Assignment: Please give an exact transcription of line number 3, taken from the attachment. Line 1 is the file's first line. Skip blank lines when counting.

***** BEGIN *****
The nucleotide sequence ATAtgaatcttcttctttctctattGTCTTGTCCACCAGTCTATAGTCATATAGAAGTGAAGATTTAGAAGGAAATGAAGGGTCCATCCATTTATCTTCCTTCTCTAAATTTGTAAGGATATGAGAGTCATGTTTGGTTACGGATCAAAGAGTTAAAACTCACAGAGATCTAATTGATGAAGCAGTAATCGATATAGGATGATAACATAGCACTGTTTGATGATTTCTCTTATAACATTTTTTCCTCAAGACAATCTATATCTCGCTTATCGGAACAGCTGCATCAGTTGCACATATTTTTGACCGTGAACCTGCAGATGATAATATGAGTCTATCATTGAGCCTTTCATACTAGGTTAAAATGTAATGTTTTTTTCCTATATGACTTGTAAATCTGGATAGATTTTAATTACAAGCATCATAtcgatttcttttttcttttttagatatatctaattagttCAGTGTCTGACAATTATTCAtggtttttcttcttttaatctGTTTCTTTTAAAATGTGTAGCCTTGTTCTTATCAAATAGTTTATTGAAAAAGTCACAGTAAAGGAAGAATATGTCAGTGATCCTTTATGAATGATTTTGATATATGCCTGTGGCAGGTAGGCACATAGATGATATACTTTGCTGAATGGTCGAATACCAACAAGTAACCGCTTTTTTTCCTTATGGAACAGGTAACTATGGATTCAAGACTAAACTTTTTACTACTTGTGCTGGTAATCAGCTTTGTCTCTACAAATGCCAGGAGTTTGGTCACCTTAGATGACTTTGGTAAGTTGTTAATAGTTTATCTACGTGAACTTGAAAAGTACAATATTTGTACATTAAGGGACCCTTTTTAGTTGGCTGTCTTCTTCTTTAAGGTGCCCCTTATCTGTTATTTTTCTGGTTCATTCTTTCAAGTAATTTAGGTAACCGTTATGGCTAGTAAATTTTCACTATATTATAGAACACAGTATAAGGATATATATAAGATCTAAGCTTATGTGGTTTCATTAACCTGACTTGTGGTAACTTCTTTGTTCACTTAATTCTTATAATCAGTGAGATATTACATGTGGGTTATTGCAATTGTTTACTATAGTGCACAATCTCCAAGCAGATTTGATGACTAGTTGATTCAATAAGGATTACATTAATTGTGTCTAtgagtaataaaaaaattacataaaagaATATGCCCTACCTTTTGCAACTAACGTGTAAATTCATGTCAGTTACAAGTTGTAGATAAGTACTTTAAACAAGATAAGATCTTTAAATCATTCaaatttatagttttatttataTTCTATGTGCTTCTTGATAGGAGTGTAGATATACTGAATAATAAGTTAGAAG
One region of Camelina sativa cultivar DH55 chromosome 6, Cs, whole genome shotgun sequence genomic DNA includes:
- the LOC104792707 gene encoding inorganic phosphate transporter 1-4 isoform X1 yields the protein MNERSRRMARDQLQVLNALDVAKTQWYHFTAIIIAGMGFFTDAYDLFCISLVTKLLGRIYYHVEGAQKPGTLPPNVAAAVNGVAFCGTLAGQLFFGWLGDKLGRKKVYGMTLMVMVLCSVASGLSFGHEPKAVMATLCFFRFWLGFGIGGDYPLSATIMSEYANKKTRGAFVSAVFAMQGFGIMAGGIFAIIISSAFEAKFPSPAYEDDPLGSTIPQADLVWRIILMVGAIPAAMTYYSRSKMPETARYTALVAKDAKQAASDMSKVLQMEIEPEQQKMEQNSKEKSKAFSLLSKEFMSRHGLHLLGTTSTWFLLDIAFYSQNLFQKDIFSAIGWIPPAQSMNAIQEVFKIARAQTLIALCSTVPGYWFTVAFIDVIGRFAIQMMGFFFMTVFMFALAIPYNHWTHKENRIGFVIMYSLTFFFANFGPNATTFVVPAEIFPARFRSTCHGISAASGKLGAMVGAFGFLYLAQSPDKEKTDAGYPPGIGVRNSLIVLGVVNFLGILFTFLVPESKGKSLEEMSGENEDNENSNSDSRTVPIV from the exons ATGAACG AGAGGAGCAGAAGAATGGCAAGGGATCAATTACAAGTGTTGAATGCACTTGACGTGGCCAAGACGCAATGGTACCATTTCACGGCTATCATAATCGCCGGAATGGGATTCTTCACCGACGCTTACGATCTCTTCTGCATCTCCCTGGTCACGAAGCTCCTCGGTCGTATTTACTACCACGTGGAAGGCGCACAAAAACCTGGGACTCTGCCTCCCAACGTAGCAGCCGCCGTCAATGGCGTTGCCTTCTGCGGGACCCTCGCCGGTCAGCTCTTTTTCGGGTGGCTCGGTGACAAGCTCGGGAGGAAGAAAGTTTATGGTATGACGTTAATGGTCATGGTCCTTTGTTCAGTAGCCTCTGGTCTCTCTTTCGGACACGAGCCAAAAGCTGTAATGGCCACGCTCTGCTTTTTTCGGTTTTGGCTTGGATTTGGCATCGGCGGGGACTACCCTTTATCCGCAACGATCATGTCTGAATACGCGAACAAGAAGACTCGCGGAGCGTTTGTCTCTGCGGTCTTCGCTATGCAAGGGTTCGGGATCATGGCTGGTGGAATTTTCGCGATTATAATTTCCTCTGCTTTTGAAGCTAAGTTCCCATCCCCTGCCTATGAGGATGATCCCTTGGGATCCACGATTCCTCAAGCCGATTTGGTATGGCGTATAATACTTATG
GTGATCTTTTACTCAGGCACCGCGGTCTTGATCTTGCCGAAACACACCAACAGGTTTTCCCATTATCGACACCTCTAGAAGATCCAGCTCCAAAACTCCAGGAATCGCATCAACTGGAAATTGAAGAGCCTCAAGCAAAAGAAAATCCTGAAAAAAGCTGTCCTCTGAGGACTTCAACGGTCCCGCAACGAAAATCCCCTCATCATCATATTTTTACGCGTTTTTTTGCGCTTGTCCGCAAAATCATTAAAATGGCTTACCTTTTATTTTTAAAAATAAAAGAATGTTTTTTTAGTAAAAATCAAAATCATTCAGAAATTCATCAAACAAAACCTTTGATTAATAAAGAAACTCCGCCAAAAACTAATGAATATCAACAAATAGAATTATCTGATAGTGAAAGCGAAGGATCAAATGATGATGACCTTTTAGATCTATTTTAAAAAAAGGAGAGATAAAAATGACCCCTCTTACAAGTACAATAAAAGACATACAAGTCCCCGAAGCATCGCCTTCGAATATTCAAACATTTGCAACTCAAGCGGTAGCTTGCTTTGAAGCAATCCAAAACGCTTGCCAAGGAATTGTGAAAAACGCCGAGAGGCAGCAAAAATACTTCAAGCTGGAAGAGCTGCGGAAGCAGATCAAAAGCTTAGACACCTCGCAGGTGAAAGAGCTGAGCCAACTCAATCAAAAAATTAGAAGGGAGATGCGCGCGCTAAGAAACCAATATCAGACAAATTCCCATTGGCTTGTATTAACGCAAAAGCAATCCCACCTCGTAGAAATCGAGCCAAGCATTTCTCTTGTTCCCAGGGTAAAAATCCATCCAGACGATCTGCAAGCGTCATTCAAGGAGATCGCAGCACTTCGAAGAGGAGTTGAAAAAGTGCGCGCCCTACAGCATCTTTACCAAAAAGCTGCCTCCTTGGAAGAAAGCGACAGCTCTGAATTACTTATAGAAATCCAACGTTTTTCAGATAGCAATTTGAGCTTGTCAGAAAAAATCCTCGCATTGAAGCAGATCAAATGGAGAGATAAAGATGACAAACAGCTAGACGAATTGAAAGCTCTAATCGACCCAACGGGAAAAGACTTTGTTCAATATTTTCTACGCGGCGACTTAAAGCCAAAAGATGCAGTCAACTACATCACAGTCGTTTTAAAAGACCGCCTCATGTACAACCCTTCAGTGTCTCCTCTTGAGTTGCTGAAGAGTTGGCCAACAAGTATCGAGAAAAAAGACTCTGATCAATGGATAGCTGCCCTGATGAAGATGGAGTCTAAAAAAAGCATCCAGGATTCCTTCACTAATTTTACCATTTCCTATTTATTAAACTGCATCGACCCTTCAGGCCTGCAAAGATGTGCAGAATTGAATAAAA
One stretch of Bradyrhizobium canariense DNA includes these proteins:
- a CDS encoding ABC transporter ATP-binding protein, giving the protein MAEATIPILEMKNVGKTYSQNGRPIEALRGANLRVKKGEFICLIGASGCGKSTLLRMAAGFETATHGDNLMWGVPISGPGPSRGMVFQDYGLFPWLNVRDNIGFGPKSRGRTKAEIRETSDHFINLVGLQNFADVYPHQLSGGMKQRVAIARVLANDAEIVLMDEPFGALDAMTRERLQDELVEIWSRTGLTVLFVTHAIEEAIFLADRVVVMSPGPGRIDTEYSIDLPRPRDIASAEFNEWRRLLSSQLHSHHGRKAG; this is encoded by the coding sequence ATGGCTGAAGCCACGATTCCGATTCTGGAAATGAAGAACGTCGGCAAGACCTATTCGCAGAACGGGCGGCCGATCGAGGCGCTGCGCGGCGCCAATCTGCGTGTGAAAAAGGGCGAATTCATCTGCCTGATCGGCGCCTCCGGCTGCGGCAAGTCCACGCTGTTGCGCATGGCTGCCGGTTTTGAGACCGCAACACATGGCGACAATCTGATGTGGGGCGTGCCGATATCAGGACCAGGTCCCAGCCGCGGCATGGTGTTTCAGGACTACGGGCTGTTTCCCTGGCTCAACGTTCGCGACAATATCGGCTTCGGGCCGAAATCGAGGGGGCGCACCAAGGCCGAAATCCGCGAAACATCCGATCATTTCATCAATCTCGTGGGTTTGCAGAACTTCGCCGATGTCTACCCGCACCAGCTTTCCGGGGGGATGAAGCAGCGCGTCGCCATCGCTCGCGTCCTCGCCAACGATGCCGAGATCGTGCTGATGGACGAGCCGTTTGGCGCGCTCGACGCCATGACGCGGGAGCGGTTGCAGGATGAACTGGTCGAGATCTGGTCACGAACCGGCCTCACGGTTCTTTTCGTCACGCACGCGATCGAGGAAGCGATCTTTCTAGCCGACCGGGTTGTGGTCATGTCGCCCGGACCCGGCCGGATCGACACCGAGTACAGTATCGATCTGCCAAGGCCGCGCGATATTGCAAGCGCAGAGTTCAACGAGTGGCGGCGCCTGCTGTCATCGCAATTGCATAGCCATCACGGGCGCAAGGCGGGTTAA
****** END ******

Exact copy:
- the LOC104792707 gene encoding inorganic phosphate transporter 1-4 isoform X1 yields the protein MNERSRRMARDQLQVLNALDVAKTQWYHFTAIIIAGMGFFTDAYDLFCISLVTKLLGRIYYHVEGAQKPGTLPPNVAAAVNGVAFCGTLAGQLFFGWLGDKLGRKKVYGMTLMVMVLCSVASGLSFGHEPKAVMATLCFFRFWLGFGIGGDYPLSATIMSEYANKKTRGAFVSAVFAMQGFGIMAGGIFAIIISSAFEAKFPSPAYEDDPLGSTIPQADLVWRIILMVGAIPAAMTYYSRSKMPETARYTALVAKDAKQAASDMSKVLQMEIEPEQQKMEQNSKEKSKAFSLLSKEFMSRHGLHLLGTTSTWFLLDIAFYSQNLFQKDIFSAIGWIPPAQSMNAIQEVFKIARAQTLIALCSTVPGYWFTVAFIDVIGRFAIQMMGFFFMTVFMFALAIPYNHWTHKENRIGFVIMYSLTFFFANFGPNATTFVVPAEIFPARFRSTCHGISAASGKLGAMVGAFGFLYLAQSPDKEKTDAGYPPGIGVRNSLIVLGVVNFLGILFTFLVPESKGKSLEEMSGENEDNENSNSDSRTVPIV from the exons ATGAACG AGAGGAGCAGAAGAATGGCAAGGGATCAATTACAAGTGTTGAATGCACTTGACGTGGCCAAGACGCAATGGTACCATTTCACGGCTATCATAATCGCCGGAATGGGATTCTTCACCGACGCTTACGATCTCTTCTGCATCTCCCTGGTCACGAAGCTCCTCGGTCGTATTTACTACCACGTGGAAGGCGCACAAAAACCTGGGACTCTGCCTCCCAACGTAGCAGCCGCCGTCAATGGCGTTGCCTTCTGCGGGACCCTCGCCGGTCAGCTCTTTTTCGGGTGGCTCGGTGACAAGCTCGGGAGGAAGAAAGTTTATGGTATGACGTTAATGGTCATGGTCCTTTGTTCAGTAGCCTCTGGTCTCTCTTTCGGACACGAGCCAAAAGCTGTAATGGCCACGCTCTGCTTTTTTCGGTTTTGGCTTGGATTTGGCATCGGCGGGGACTACCCTTTATCCGCAACGATCATGTCTGAATACGCGAACAAGAAGACTCGCGGAGCGTTTGTCTCTGCGGTCTTCGCTATGCAAGGGTTCGGGATCATGGCTGGTGGAATTTTCGCGATTATAATTTCCTCTGCTTTTGAAGCTAAGTTCCCATCCCCTGCCTATGAGGATGATCCCTTGGGATCCACGATTCCTCAAGCCGATTTGGTATGGCGTATAATACTTATG